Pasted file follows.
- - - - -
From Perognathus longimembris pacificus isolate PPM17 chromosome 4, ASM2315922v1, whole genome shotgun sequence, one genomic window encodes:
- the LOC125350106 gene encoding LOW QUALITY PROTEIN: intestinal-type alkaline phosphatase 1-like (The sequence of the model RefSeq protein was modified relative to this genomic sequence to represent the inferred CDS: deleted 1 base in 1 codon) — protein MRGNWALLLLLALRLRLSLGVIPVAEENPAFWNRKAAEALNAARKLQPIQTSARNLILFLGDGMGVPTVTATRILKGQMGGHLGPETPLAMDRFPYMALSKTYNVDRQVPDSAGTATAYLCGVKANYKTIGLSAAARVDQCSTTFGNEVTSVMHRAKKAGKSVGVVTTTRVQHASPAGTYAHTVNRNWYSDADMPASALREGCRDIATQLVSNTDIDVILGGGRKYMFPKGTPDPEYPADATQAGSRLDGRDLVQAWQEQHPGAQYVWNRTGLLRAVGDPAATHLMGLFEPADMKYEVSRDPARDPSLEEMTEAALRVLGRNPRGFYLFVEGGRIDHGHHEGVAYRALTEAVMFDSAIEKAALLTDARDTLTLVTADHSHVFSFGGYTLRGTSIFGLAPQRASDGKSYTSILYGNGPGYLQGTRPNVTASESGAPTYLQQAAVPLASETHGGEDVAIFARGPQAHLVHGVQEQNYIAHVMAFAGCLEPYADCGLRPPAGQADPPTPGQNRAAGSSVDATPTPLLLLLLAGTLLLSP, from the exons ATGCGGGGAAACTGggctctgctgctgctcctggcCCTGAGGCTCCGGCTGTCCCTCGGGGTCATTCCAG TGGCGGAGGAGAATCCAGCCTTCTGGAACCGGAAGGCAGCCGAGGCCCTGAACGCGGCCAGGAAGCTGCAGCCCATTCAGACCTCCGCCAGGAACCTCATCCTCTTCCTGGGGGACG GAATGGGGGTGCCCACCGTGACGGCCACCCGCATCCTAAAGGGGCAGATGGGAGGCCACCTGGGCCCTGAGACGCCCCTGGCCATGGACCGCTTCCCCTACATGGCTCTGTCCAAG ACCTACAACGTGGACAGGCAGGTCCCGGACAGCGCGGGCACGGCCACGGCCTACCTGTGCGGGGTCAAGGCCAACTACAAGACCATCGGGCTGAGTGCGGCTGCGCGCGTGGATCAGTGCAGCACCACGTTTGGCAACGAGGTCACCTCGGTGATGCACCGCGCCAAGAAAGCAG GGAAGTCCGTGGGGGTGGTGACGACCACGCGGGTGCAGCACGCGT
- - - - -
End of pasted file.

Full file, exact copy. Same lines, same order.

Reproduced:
From Perognathus longimembris pacificus isolate PPM17 chromosome 4, ASM2315922v1, whole genome shotgun sequence, one genomic window encodes:
- the LOC125350106 gene encoding LOW QUALITY PROTEIN: intestinal-type alkaline phosphatase 1-like (The sequence of the model RefSeq protein was modified relative to this genomic sequence to represent the inferred CDS: deleted 1 base in 1 codon) — protein MRGNWALLLLLALRLRLSLGVIPVAEENPAFWNRKAAEALNAARKLQPIQTSARNLILFLGDGMGVPTVTATRILKGQMGGHLGPETPLAMDRFPYMALSKTYNVDRQVPDSAGTATAYLCGVKANYKTIGLSAAARVDQCSTTFGNEVTSVMHRAKKAGKSVGVVTTTRVQHASPAGTYAHTVNRNWYSDADMPASALREGCRDIATQLVSNTDIDVILGGGRKYMFPKGTPDPEYPADATQAGSRLDGRDLVQAWQEQHPGAQYVWNRTGLLRAVGDPAATHLMGLFEPADMKYEVSRDPARDPSLEEMTEAALRVLGRNPRGFYLFVEGGRIDHGHHEGVAYRALTEAVMFDSAIEKAALLTDARDTLTLVTADHSHVFSFGGYTLRGTSIFGLAPQRASDGKSYTSILYGNGPGYLQGTRPNVTASESGAPTYLQQAAVPLASETHGGEDVAIFARGPQAHLVHGVQEQNYIAHVMAFAGCLEPYADCGLRPPAGQADPPTPGQNRAAGSSVDATPTPLLLLLLAGTLLLSP, from the exons ATGCGGGGAAACTGggctctgctgctgctcctggcCCTGAGGCTCCGGCTGTCCCTCGGGGTCATTCCAG TGGCGGAGGAGAATCCAGCCTTCTGGAACCGGAAGGCAGCCGAGGCCCTGAACGCGGCCAGGAAGCTGCAGCCCATTCAGACCTCCGCCAGGAACCTCATCCTCTTCCTGGGGGACG GAATGGGGGTGCCCACCGTGACGGCCACCCGCATCCTAAAGGGGCAGATGGGAGGCCACCTGGGCCCTGAGACGCCCCTGGCCATGGACCGCTTCCCCTACATGGCTCTGTCCAAG ACCTACAACGTGGACAGGCAGGTCCCGGACAGCGCGGGCACGGCCACGGCCTACCTGTGCGGGGTCAAGGCCAACTACAAGACCATCGGGCTGAGTGCGGCTGCGCGCGTGGATCAGTGCAGCACCACGTTTGGCAACGAGGTCACCTCGGTGATGCACCGCGCCAAGAAAGCAG GGAAGTCCGTGGGGGTGGTGACGACCACGCGGGTGCAGCACGCGT